End of a Smear

Attorney General Grant Woods and County Attorney Richard Romley collided at opposing press conferences last Wednesday, slamming together like a pair of sumo wrestlers with microphones sandwiched between their sweaty haunches.

The sound from the slap of angry flesh inspired alarmed stories in the daily press and endless argument on talk radio; the grappling prosecutors provided the sort of television footage that sends producers into near-sexual fits of ecstasy.

In front of God and country, Woods agreed to repay $24,000 of donated money that had supposedly been misused during four years, plus fines and interest. He also accepted the resignation of first assistant attorney general Rob Carey, who had been in charge of those funds. Less than 24 hours later, Woods announced that Romley's lengthy investigation of the Attorney General's Office had been an outrageous political vendetta.

It was a payback, said Woods, for Carey's criticism of the county attorney's failure in the Project SLIM investigation, a case that Carey broke wide open.

Woods then stunned the assembled press corps by rehiring Carey.
In Macy's downtown window, Romley displayed a self-righteous patriarch's fury, revealing--some might even say reveling in--the extent to which he had abused his prosecutorial powers while seeking to eliminate Carey, a rival, from the political stage.

Romley didn't just lay out his list of alleged abuses of private contributions to the attorney general's Event Fund--although these minor irregularities in accounting for non-taxpayer funds were the only "wrongdoing" the county attorney came close to confirming during ten months of intensive investigation.

The county attorney also included in his press packet a list of investigations his office had conducted about Carey that were entirely unrelated to the allegation of Event Fund misuse. Romley even boasted that he examined whether Carey might have fixed a parking ticket.

That these other investigations were incredibly expensive and failed to prove wrongdoing by Carey or anyone else in the Attorney General's Office did not seem to bother Romley or the press, which repeated some of the county attorney's least-supportable allegations as revealed truth.

Romley did squeeze a settlement out of the Attorney General's Office. It included the admission by Woods and Carey that, during four years, approximately $24,000 had been misused from the Event Fund, a repository of money donated by private parties to support sideline activities of theAG'sOffice.

In their press conference, Woods and Carey insisted that the $24,000 figure is grossly inflated. But, they said, returning the money was a small price to pay to end the county attorney's witch hunt--a witch hunt that had crippled the AG's administrative office by demanding a warehouse full of paperwork that had to be pulled by hand.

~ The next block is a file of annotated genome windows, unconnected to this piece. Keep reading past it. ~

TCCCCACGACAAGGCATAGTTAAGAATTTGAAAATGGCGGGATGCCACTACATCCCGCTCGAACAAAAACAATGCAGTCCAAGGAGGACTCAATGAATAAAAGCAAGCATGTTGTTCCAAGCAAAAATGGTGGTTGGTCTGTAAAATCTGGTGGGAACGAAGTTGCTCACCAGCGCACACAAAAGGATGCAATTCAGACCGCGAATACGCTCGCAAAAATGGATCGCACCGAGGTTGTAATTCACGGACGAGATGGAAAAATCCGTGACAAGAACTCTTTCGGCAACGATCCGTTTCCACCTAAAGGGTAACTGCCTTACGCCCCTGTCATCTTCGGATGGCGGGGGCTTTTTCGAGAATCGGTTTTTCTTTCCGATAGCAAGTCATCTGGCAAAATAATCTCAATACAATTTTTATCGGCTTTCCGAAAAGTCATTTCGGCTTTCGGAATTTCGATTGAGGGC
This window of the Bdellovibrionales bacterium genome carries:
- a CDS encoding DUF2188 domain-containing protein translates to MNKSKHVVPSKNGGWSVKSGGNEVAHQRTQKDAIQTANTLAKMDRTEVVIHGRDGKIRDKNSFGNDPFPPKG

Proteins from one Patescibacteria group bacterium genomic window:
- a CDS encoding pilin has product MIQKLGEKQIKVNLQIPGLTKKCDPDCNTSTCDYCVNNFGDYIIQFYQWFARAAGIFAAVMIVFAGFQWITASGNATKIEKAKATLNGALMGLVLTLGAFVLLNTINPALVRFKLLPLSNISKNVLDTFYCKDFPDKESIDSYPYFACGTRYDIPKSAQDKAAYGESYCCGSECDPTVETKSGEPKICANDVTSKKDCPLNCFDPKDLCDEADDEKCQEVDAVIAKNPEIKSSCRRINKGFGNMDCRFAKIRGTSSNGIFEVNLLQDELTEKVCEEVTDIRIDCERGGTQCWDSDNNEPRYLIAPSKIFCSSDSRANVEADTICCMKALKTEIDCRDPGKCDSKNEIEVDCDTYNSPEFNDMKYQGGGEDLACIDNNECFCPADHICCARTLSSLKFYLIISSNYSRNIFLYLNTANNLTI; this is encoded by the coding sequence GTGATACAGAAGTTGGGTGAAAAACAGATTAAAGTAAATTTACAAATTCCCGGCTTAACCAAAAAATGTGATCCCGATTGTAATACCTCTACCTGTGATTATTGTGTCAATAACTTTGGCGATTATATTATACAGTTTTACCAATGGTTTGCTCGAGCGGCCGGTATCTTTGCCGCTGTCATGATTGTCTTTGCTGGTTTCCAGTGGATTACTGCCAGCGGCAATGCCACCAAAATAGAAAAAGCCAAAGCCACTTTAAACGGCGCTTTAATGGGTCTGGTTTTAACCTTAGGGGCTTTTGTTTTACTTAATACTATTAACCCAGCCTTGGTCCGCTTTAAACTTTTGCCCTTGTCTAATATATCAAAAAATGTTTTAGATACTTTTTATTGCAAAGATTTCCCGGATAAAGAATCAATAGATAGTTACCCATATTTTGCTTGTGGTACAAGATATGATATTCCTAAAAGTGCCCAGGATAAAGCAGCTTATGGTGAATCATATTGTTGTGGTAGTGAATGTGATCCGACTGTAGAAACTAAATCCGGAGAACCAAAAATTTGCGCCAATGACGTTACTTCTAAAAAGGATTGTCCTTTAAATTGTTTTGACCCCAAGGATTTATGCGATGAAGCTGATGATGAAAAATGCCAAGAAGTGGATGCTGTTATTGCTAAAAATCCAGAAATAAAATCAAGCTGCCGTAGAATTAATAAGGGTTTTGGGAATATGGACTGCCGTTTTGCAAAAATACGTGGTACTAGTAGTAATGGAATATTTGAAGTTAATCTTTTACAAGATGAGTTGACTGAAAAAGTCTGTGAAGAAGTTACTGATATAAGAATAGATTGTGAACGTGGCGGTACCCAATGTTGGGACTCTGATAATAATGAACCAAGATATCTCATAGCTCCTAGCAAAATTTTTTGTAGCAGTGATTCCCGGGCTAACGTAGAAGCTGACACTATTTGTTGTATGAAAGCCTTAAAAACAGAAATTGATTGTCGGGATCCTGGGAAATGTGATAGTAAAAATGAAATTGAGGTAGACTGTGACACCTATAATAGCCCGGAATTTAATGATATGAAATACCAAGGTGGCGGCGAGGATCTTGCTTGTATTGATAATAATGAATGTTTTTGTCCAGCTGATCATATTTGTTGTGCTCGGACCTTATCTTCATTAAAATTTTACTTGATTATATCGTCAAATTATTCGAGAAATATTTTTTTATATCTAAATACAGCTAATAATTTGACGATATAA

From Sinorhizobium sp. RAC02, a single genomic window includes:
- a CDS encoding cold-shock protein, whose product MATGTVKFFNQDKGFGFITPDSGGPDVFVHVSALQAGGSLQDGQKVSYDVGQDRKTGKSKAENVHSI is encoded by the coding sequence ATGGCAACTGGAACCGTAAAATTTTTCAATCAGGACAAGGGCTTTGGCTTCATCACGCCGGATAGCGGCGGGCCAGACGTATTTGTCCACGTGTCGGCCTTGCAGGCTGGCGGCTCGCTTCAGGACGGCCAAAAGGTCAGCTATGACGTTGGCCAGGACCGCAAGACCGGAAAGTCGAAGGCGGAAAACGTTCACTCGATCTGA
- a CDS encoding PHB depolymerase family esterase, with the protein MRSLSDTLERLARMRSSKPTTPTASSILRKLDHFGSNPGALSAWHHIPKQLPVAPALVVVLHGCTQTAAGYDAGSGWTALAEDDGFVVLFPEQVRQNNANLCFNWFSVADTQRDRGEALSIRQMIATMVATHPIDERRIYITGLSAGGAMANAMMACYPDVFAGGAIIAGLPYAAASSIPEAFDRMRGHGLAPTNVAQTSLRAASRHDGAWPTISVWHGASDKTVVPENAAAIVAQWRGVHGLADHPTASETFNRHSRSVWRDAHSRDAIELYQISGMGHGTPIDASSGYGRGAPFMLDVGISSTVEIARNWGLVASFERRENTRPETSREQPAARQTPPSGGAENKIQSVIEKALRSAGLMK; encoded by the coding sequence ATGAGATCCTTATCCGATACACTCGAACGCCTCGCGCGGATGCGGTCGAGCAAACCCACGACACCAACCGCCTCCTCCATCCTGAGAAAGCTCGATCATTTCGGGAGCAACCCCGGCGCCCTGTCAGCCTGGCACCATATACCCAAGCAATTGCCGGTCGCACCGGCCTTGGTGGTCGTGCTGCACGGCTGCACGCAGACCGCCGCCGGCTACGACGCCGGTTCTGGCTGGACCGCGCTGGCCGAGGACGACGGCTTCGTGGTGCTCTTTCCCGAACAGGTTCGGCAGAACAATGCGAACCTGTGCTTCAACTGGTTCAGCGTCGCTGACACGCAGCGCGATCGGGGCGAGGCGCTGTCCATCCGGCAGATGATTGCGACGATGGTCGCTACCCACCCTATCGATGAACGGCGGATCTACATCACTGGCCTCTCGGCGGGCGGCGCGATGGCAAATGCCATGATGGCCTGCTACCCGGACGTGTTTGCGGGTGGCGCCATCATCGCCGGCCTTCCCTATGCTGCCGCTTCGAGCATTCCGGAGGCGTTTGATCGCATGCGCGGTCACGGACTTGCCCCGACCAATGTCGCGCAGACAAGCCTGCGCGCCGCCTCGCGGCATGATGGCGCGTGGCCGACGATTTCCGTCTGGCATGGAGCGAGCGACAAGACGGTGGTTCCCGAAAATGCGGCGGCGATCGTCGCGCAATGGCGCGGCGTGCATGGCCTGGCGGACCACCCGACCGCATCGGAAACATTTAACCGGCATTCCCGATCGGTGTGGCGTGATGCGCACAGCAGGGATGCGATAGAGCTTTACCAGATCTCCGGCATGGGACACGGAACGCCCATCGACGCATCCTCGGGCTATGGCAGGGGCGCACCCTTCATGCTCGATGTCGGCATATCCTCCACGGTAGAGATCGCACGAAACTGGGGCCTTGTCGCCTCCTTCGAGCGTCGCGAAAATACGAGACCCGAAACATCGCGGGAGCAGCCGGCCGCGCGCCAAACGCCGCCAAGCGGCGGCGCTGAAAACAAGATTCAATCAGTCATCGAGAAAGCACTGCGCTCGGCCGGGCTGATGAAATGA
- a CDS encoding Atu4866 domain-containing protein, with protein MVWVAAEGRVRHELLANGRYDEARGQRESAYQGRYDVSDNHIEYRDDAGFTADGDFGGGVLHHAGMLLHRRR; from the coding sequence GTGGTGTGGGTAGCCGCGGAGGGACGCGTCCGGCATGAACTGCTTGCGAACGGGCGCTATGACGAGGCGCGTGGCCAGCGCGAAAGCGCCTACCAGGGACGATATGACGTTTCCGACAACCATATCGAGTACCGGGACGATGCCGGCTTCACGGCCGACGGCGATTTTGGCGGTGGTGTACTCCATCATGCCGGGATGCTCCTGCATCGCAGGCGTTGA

The county attorney, however, maintained that this mountain of evidence showed that the large corporations and law firms donating money to the attorney general had been deceived. Those donors, Romley concluded, had been defrauded; they had been told the money would be spent on one specific event, when, in fact, the money was spent elsewhere.

Romley's charges of corruption are absurd.

Richard Romley's investigation of Rob Carey uncovered very little of real importance. But it has inflicted costs on a lot of people, including every taxpayer in Arizona.

Even as Romley announced the settlement that ended his probe, onlookers marveled at its estimated million-dollar price tag. But that number is only a guess. Romley's financial records on the cost of the ten-month witch hunt, which run to 800 pages, only became available at press time. Those records do not reflect the corresponding budgets of the auditor general, the attorney general and the three outside counsel on the defense team, all of which cost also was borne by taxpayers.

The aftermath of the county attorney's probe showed clearly that this incredible waste of public money was largely inspired by Romley's desire to skewer Rob Carey.

The investigation's end also illustrated how Carey's attempts at cleverness can create mistrust and even aid his enemies.

Shortly after the settlement with Romley was announced, Carey admitted, for the first time, that he had lied about the role of his former secretary Deborah Vasquez in the rescue of a 5-year-old multiple amputee from kidnapers (see related story on page 28).

Carey's deception was not germane to Romley's investigation of alleged fiscal mismanagement. But the kidnaping episode was crucial to understanding why Vasquez told amazing, often fanciful tales of Carey's wrongdoing to Romley and the press.

And Carey's clever untruthfulness in regard to the kidnaping was the sort of slick, and ultimately foolish, sleight of hand that critics have pointed to when they explained their distaste for his management style.

It's no wonder his enemies whistled while they worked at spit-roasting his carcass.

But even if Carey has an arrogant, Slick Willie side--and he does--his lawyerly evasions in no way justified Romley's expensive, wide-ranging investigation.